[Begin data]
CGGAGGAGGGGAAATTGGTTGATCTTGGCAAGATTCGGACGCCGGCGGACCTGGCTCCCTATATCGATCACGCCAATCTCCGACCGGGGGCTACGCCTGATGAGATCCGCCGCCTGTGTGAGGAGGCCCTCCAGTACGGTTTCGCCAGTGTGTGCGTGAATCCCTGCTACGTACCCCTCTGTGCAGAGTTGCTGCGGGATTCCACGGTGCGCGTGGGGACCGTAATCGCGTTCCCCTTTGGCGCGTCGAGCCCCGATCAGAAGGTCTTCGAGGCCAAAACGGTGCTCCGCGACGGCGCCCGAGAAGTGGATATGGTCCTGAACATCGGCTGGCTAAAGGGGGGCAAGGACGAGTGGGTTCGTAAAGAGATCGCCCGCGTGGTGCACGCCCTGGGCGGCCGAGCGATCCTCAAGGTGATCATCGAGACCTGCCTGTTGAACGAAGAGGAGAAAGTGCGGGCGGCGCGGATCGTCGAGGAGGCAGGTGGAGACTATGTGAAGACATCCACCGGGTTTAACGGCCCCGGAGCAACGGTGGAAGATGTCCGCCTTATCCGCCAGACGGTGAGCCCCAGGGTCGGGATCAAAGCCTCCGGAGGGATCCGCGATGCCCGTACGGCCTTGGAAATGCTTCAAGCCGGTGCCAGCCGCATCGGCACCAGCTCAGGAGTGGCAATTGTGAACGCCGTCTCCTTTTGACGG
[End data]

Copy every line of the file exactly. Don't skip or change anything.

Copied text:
CGGAGGAGGGGAAATTGGTTGATCTTGGCAAGATTCGGACGCCGGCGGACCTGGCTCCCTATATCGATCACGCCAATCTCCGACCGGGGGCTACGCCTGATGAGATCCGCCGCCTGTGTGAGGAGGCCCTCCAGTACGGTTTCGCCAGTGTGTGCGTGAATCCCTGCTACGTACCCCTCTGTGCAGAGTTGCTGCGGGATTCCACGGTGCGCGTGGGGACCGTAATCGCGTTCCCCTTTGGCGCGTCGAGCCCCGATCAGAAGGTCTTCGAGGCCAAAACGGTGCTCCGCGACGGCGCCCGAGAAGTGGATATGGTCCTGAACATCGGCTGGCTAAAGGGGGGCAAGGACGAGTGGGTTCGTAAAGAGATCGCCCGCGTGGTGCACGCCCTGGGCGGCCGAGCGATCCTCAAGGTGATCATCGAGACCTGCCTGTTGAACGAAGAGGAGAAAGTGCGGGCGGCGCGGATCGTCGAGGAGGCAGGTGGAGACTATGTGAAGACATCCACCGGGTTTAACGGCCCCGGAGCAACGGTGGAAGATGTCCGCCTTATCCGCCAGACGGTGAGCCCCAGGGTCGGGATCAAAGCCTCCGGAGGGATCCGCGATGCCCGTACGGCCTTGGAAATGCTTCAAGCCGGTGCCAGCCGCATCGGCACCAGCTCAGGAGTGGCAATTGTGAACGCCGTCTCCTTTTGACGG